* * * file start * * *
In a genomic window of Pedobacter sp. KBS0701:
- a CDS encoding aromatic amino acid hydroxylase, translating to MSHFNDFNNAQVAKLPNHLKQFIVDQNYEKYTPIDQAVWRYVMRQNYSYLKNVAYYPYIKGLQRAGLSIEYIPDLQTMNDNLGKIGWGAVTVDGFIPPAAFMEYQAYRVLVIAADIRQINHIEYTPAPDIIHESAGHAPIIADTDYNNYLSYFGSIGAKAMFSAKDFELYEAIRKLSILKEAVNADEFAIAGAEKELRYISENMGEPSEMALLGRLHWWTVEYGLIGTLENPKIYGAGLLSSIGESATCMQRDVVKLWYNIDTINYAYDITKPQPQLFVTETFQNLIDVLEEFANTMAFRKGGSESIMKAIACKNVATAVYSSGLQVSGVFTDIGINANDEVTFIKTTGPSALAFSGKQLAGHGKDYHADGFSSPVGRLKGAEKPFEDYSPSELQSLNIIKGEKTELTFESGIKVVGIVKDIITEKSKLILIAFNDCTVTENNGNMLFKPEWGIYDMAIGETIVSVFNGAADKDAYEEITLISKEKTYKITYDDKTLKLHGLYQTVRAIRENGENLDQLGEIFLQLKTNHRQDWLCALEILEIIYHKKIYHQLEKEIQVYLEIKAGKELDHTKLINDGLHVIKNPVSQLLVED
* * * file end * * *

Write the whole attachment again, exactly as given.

In a genomic window of Pedobacter sp. KBS0701:
- a CDS encoding aromatic amino acid hydroxylase, translating to MSHFNDFNNAQVAKLPNHLKQFIVDQNYEKYTPIDQAVWRYVMRQNYSYLKNVAYYPYIKGLQRAGLSIEYIPDLQTMNDNLGKIGWGAVTVDGFIPPAAFMEYQAYRVLVIAADIRQINHIEYTPAPDIIHESAGHAPIIADTDYNNYLSYFGSIGAKAMFSAKDFELYEAIRKLSILKEAVNADEFAIAGAEKELRYISENMGEPSEMALLGRLHWWTVEYGLIGTLENPKIYGAGLLSSIGESATCMQRDVVKLWYNIDTINYAYDITKPQPQLFVTETFQNLIDVLEEFANTMAFRKGGSESIMKAIACKNVATAVYSSGLQVSGVFTDIGINANDEVTFIKTTGPSALAFSGKQLAGHGKDYHADGFSSPVGRLKGAEKPFEDYSPSELQSLNIIKGEKTELTFESGIKVVGIVKDIITEKSKLILIAFNDCTVTENNGNMLFKPEWGIYDMAIGETIVSVFNGAADKDAYEEITLISKEKTYKITYDDKTLKLHGLYQTVRAIRENGENLDQLGEIFLQLKTNHRQDWLCALEILEIIYHKKIYHQLEKEIQVYLEIKAGKELDHTKLINDGLHVIKNPVSQLLVED